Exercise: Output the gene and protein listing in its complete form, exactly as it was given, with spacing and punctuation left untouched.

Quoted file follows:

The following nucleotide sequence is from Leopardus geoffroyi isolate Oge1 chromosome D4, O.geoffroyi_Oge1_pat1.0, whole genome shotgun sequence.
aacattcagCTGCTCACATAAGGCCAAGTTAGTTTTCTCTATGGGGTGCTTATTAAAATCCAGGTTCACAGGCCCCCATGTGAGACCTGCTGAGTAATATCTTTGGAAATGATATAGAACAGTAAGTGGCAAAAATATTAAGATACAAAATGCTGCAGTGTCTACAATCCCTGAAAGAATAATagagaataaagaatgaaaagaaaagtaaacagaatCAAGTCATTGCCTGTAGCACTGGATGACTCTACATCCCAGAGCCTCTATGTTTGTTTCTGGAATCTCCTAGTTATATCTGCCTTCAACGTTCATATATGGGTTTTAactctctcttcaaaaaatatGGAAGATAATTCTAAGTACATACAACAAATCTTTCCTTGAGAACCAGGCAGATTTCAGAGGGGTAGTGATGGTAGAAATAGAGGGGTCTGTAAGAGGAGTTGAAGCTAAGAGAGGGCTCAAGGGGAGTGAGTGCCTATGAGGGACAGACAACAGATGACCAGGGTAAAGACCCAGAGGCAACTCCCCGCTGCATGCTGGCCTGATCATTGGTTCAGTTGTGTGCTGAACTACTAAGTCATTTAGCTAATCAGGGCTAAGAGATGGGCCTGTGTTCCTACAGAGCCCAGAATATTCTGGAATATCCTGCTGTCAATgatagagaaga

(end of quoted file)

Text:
The following nucleotide sequence is from Leopardus geoffroyi isolate Oge1 chromosome D4, O.geoffroyi_Oge1_pat1.0, whole genome shotgun sequence.
aacattcagCTGCTCACATAAGGCCAAGTTAGTTTTCTCTATGGGGTGCTTATTAAAATCCAGGTTCACAGGCCCCCATGTGAGACCTGCTGAGTAATATCTTTGGAAATGATATAGAACAGTAAGTGGCAAAAATATTAAGATACAAAATGCTGCAGTGTCTACAATCCCTGAAAGAATAATagagaataaagaatgaaaagaaaagtaaacagaatCAAGTCATTGCCTGTAGCACTGGATGACTCTACATCCCAGAGCCTCTATGTTTGTTTCTGGAATCTCCTAGTTATATCTGCCTTCAACGTTCATATATGGGTTTTAactctctcttcaaaaaatatGGAAGATAATTCTAAGTACATACAACAAATCTTTCCTTGAGAACCAGGCAGATTTCAGAGGGGTAGTGATGGTAGAAATAGAGGGGTCTGTAAGAGGAGTTGAAGCTAAGAGAGGGCTCAAGGGGAGTGAGTGCCTATGAGGGACAGACAACAGATGACCAGGGTAAAGACCCAGAGGCAACTCCCCGCTGCATGCTGGCCTGATCATTGGTTCAGTTGTGTGCTGAACTACTAAGTCATTTAGCTAATCAGGGCTAAGAGATGGGCCTGTGTTCCTACAGAGCCCAGAATATTCTGGAATATCCTGCTGTCAATgatagagaaga